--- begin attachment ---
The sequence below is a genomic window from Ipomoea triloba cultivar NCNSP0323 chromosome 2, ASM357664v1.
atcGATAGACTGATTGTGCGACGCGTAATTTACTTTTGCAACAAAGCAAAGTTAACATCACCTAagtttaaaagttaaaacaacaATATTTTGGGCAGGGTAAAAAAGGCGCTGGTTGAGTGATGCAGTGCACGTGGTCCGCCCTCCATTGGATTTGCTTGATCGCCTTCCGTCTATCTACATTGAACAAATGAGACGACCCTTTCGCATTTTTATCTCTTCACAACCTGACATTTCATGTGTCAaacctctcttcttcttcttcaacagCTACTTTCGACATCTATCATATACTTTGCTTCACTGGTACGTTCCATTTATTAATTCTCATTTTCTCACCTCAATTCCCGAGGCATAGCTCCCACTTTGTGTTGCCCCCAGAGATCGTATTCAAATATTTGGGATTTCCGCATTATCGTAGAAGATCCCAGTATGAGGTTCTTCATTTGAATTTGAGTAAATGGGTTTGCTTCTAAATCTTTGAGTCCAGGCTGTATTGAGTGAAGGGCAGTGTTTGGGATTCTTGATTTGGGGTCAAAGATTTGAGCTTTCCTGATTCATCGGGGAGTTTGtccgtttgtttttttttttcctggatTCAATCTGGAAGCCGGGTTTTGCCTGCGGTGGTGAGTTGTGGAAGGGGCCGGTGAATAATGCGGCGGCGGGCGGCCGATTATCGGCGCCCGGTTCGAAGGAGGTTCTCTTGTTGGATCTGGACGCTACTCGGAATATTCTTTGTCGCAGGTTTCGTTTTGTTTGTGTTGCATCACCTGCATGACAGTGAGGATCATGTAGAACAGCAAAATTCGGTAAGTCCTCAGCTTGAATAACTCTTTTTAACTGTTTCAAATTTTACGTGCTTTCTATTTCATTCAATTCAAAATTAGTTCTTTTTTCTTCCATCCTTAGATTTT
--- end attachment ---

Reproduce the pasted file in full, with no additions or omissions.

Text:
The sequence below is a genomic window from Ipomoea triloba cultivar NCNSP0323 chromosome 2, ASM357664v1.
atcGATAGACTGATTGTGCGACGCGTAATTTACTTTTGCAACAAAGCAAAGTTAACATCACCTAagtttaaaagttaaaacaacaATATTTTGGGCAGGGTAAAAAAGGCGCTGGTTGAGTGATGCAGTGCACGTGGTCCGCCCTCCATTGGATTTGCTTGATCGCCTTCCGTCTATCTACATTGAACAAATGAGACGACCCTTTCGCATTTTTATCTCTTCACAACCTGACATTTCATGTGTCAaacctctcttcttcttcttcaacagCTACTTTCGACATCTATCATATACTTTGCTTCACTGGTACGTTCCATTTATTAATTCTCATTTTCTCACCTCAATTCCCGAGGCATAGCTCCCACTTTGTGTTGCCCCCAGAGATCGTATTCAAATATTTGGGATTTCCGCATTATCGTAGAAGATCCCAGTATGAGGTTCTTCATTTGAATTTGAGTAAATGGGTTTGCTTCTAAATCTTTGAGTCCAGGCTGTATTGAGTGAAGGGCAGTGTTTGGGATTCTTGATTTGGGGTCAAAGATTTGAGCTTTCCTGATTCATCGGGGAGTTTGtccgtttgtttttttttttcctggatTCAATCTGGAAGCCGGGTTTTGCCTGCGGTGGTGAGTTGTGGAAGGGGCCGGTGAATAATGCGGCGGCGGGCGGCCGATTATCGGCGCCCGGTTCGAAGGAGGTTCTCTTGTTGGATCTGGACGCTACTCGGAATATTCTTTGTCGCAGGTTTCGTTTTGTTTGTGTTGCATCACCTGCATGACAGTGAGGATCATGTAGAACAGCAAAATTCGGTAAGTCCTCAGCTTGAATAACTCTTTTTAACTGTTTCAAATTTTACGTGCTTTCTATTTCATTCAATTCAAAATTAGTTCTTTTTTCTTCCATCCTTAGATTTT